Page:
The exposure triangle is a tool used by photographers to correctly expose the image using 3 different settings within the camera.
These settings are ISO, Aperture and Shutter Speed.
Each of these settings allow more or less light to hit the image sensor within the camera.
Now lets get in a little bit deeper what these different settings do to the image when you take the photo.
ISO stands for International Organization for Standardization and refers to how sensitive the image sensor is to light.
The lower the number, the less sensitive the image sensor is to the light and the higher the number, the more sensitive the image sensor is to the light.
The ISO also effects how much noise (grain) the image has when you take the photo.
The lower the ISO the less noise and the higher the ISO the more noise there is.
Noise is how much grain is in an image.
So if a higher ISO has more grain, why would I want to take the photo with a higher ISO?
There will be reasons why you would need a higher ISO when taking your photo from taking a photo in low light to wanting to be able to correctly expose your image while shooting with a faster shutter speed, and this brings me to…Shutter Speed
The shutter speed is how little or how much the image sensor is exposed to light and is taken in fractions of a second.
So if you shutter speed is set to 30, then that will mean the image sensor is exposed to 30 seconds of light and 1/1000 is 1000 of a second of light.
The reason for wanting to control our shutter speed is to create motion blur or to freeze your image. When it comes to the shutter speed, the longer the image sensor is exposed to the light the higher the chance of camera shake, when you take the photo without a tripod.
Camera shake is caused when small amount of movement causes the image to come out blurry.
This can be offset with the use of the reciprocal rule (a rule that gives you an idea of how slow you can go with your shutter speed before camera shake becomes noticeable).The Reciprocal Rule essentially states that the shutter speed needs to be at least the inverse of your focal length. Although it sounds a lot more complicated, it’s actually really simple.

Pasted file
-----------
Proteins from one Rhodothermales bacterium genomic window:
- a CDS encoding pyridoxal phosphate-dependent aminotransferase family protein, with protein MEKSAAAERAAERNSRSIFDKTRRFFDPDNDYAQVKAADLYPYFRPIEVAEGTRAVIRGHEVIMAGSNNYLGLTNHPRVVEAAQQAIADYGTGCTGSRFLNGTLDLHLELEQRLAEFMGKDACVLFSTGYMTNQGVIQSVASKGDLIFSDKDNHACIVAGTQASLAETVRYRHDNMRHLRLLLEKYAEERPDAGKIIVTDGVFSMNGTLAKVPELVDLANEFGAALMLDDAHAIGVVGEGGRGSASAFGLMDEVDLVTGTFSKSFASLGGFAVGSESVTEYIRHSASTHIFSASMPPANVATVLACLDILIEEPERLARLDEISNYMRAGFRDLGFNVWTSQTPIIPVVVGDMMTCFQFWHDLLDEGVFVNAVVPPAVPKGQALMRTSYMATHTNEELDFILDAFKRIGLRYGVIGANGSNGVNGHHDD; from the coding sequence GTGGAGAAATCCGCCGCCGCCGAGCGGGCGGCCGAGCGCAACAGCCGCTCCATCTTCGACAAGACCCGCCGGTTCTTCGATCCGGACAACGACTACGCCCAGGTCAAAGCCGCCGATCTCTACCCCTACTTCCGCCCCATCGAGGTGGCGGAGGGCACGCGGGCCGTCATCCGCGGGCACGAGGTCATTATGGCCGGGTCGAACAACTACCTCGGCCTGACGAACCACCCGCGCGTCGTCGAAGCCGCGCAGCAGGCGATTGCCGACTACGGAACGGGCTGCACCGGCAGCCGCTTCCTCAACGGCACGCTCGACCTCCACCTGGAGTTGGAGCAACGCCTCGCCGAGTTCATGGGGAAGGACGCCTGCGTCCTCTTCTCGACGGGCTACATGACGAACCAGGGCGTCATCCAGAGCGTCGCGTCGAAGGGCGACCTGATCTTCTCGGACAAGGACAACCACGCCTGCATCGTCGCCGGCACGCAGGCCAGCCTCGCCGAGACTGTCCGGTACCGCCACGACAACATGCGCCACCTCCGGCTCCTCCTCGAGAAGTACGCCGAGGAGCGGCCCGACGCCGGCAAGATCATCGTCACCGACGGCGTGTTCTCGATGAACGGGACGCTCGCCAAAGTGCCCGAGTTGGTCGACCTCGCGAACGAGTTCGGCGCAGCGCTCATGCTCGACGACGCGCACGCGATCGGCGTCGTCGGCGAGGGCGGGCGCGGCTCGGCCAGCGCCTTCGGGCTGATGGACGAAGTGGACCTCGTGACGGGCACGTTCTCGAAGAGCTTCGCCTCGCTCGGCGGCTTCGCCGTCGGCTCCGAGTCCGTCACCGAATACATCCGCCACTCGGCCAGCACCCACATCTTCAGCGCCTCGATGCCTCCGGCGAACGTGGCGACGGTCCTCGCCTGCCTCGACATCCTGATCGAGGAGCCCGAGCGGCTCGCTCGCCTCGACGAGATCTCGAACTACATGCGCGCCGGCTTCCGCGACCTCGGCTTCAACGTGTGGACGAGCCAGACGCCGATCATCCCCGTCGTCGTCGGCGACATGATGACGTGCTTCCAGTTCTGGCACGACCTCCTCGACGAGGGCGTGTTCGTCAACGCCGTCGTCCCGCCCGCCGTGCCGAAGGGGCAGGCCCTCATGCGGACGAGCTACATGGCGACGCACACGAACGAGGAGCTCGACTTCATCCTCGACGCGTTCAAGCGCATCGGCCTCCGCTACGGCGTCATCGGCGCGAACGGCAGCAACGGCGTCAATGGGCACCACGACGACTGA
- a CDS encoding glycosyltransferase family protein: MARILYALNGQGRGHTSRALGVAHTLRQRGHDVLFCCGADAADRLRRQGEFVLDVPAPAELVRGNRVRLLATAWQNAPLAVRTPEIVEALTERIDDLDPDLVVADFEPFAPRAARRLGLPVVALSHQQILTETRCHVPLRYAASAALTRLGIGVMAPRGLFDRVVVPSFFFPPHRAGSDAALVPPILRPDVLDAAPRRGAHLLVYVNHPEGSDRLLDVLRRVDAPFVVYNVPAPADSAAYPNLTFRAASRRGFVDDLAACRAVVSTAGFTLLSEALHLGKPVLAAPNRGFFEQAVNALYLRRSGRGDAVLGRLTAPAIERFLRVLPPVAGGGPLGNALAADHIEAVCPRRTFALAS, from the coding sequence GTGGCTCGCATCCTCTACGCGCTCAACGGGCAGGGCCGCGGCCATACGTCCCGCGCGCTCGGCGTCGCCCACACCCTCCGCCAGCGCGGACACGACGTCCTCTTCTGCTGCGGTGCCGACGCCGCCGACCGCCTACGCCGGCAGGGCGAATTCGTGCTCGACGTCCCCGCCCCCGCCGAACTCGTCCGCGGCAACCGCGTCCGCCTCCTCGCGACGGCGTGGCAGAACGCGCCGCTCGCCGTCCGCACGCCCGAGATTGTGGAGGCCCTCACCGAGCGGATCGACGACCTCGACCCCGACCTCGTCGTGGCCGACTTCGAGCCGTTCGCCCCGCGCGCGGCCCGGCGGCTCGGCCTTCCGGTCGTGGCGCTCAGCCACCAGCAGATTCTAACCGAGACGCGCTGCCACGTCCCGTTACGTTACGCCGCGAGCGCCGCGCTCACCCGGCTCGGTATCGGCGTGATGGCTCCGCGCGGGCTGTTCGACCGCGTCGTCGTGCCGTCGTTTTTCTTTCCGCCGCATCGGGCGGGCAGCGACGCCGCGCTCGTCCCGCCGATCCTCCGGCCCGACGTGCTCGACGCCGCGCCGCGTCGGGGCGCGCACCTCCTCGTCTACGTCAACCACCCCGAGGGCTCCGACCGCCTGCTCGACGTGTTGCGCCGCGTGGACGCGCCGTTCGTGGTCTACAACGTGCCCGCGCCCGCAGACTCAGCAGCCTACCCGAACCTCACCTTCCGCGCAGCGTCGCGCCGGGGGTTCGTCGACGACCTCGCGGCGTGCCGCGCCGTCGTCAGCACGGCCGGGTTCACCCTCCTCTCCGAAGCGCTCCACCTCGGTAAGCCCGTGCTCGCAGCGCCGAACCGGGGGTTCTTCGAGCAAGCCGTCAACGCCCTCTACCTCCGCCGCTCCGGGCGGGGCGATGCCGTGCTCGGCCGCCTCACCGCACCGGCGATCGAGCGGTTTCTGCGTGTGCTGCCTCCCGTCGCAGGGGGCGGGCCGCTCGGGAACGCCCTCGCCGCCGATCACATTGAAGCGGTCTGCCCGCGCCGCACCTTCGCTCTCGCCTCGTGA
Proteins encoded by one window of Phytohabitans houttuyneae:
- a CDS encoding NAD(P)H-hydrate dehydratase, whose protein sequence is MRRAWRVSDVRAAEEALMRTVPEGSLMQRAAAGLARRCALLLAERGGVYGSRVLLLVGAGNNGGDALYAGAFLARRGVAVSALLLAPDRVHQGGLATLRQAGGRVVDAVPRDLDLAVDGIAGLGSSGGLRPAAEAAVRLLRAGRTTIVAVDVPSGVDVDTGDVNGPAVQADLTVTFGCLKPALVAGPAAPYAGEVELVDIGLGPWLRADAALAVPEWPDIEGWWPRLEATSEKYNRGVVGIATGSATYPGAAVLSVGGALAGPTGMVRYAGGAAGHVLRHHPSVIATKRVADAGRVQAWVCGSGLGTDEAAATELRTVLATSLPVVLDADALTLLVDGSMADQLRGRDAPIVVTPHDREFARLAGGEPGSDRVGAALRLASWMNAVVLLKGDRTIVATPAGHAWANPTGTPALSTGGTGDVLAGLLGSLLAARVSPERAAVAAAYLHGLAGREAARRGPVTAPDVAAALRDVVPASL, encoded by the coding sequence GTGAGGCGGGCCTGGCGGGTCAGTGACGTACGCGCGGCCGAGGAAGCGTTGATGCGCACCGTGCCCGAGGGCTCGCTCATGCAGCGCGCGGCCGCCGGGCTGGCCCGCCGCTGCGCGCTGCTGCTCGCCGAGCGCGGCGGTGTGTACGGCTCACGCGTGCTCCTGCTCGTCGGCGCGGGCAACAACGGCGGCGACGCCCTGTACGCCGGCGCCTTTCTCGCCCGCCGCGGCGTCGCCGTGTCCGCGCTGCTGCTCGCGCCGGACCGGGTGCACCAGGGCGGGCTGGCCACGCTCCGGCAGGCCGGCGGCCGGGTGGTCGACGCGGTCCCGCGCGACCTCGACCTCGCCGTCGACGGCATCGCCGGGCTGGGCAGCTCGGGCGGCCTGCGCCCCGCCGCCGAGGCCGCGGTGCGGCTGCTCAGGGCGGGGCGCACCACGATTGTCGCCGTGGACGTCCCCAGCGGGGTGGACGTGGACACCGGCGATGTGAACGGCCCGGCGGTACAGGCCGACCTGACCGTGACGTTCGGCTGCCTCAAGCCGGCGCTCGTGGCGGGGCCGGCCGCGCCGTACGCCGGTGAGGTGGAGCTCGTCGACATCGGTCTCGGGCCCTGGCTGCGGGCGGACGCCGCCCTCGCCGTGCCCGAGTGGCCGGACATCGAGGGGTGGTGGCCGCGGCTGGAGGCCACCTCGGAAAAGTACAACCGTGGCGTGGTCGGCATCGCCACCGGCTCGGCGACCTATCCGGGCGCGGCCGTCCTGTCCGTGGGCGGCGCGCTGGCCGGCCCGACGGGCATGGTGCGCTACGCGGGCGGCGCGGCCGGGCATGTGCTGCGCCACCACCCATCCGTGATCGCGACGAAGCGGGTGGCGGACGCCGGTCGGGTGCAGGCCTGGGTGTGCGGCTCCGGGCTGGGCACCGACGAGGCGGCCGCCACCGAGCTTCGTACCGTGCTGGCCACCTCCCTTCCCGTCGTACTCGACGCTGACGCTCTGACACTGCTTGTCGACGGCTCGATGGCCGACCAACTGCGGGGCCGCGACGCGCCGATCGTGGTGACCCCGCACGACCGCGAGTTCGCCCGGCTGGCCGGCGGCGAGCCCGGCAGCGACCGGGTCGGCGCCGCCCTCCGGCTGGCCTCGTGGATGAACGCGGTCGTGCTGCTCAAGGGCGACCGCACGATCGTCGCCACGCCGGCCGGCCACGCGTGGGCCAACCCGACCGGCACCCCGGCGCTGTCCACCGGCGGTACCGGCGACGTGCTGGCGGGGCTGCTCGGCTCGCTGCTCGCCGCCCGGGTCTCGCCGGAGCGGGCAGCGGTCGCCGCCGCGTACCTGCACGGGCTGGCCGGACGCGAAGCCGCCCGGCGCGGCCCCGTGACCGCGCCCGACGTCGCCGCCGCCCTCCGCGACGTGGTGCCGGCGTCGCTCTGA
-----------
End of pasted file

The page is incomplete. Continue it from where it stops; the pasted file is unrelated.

For example, if you’re shooting with a 50mm lens, then your shutter speed should be at 1/50. If you’re shooting with a 100mm lens, then your shutter speed should be at least 1/100.
The law of average is that the slower the shutter speed the more photos you would have to take for one of the images coming out sharp.Aperture
The aperture is the opening in your lens and how wide the aperture opening is, the more light will come in to your camera.
Wider the aperture opening, the lower the F number and small the aperture opening, the higher the F number.
This is referred as the f-stop.
Remember lower f-stop number, the wider the aperture and higher the f-stop number, the smaller the aperture (This will take a bit of getting used to, but it does get easier the more you use it).A wider aperture (lower f-stop) means more of the foreground and background is out of focus while keeping the subject in focus. This is known as Bokeh (Japanese for Blurry).
A smaller aperture (higher f-stop) the more of the background and foreground is in focus with your subject.
In conclusion, the three different exposure methods will have different effect on the image and when combined in different ways will create a balanced exposed image that can freeze a moment or capture flowing movements.
The variety of settings can help focus on the scene or the subject and allow you to capture your subject in low light without the need of extra light source.